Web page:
LIMA – Peru’s government sent on Wednesday a protest note to Suriname’s permanent delegation to the United Nations over its decision to invite a wanted former president of the Andean nation to speak at a development conference in New York.
Peru recalled that Alejandro Toledo, who governed from 2001 to 2006 and now lives in the United States, faces two international arrest warrants: one for accepting bribes from Brazilian engineering giant Odebrecht and another for money laundering.
Justice Minister Maria Soledad Perez Tello noted that Peru has filed two extradition requests with authorities in the US and blasted Toledo for not returning to his homeland voluntarily to face the charges.
“I think he should be here. There shouldn’t be anything to fear if he thinks he hasn’t done anything, while if he has committed a crime, then assume (the consequences),” she said.
“But I think it’s a lack of respect to the country for an ex-president to be on a most-wanted list and to be using his Facebook account to defend himself.”
In February, a Peruvian judge issued a national and international order for Toledo’s arrest.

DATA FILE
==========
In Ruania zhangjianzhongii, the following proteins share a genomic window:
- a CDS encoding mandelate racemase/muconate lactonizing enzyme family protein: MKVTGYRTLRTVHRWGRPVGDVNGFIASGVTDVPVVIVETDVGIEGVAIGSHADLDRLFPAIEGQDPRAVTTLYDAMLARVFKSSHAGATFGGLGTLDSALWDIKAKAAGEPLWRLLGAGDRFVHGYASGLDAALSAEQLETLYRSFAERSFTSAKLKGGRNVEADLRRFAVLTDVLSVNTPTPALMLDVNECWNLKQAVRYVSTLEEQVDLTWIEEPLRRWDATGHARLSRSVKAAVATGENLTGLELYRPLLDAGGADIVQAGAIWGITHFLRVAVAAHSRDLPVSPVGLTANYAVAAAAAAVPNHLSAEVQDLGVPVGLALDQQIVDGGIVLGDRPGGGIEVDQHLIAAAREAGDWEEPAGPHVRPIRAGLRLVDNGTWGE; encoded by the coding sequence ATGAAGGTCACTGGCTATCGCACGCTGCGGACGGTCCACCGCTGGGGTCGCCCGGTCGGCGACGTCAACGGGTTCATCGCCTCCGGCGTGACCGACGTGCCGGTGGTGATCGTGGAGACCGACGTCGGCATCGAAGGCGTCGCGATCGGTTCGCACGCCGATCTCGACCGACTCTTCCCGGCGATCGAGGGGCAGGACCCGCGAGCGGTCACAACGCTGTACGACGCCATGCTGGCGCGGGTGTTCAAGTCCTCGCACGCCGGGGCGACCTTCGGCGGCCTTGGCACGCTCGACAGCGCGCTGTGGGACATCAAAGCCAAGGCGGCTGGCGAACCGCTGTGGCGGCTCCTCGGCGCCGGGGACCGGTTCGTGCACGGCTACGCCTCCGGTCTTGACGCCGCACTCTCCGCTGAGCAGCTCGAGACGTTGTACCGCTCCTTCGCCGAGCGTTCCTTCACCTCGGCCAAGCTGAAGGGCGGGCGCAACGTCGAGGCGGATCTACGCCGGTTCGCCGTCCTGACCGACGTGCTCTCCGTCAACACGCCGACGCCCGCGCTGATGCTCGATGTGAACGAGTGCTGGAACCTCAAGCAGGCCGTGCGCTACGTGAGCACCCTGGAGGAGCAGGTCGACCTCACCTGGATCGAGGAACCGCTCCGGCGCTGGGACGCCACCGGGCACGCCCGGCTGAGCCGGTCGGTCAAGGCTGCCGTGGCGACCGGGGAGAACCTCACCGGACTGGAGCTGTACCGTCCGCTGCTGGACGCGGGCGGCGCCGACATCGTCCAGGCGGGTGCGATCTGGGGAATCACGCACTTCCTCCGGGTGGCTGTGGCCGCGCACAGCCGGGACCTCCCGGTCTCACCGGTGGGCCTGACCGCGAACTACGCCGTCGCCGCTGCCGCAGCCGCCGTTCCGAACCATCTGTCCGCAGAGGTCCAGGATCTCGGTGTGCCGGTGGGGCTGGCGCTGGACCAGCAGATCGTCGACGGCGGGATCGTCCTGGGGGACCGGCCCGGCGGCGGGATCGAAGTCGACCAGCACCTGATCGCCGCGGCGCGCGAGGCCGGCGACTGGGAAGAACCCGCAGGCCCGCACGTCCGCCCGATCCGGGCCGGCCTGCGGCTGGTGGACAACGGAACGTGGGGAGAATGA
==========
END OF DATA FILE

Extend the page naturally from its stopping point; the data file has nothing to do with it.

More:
The warrant specified that he would be held in preventive detention for 18 months on charges including receiving a $20 million bribe from Odebrecht in exchange for granting the company a lucrative contract to build a highway connecting Peru and Brazil.
The investigation stemmed from a massive settlement that Odebrecht and petrochemical unit Braskem reached in December with authorities in the United States, Brazil and Switzerland.
Those companies pleaded guilty and agreed to pay at least $3.5 billion to resolve charges arising out of bid-rigging schemes that began as early as 2001 and involved the payment of hundreds of millions of dollars in bribes to government officials around the world.
Those countries included Peru, where Odebrecht acknowledged paying $29 million in bribes, according to court documents.
Toledo spoke Wednesday at a conference that was held at a hotel near the UN headquarters and sponsored by, among others, the World Development Foundation and the Suriname Permanent Mission to the United Nations.
He became testy when reporters asked him questions about his legal woes.
“I’m not in the United Nations to talk about that situation. I’m talking here about the sustainability of global development. Can you understand that?” Toledo told members of the media.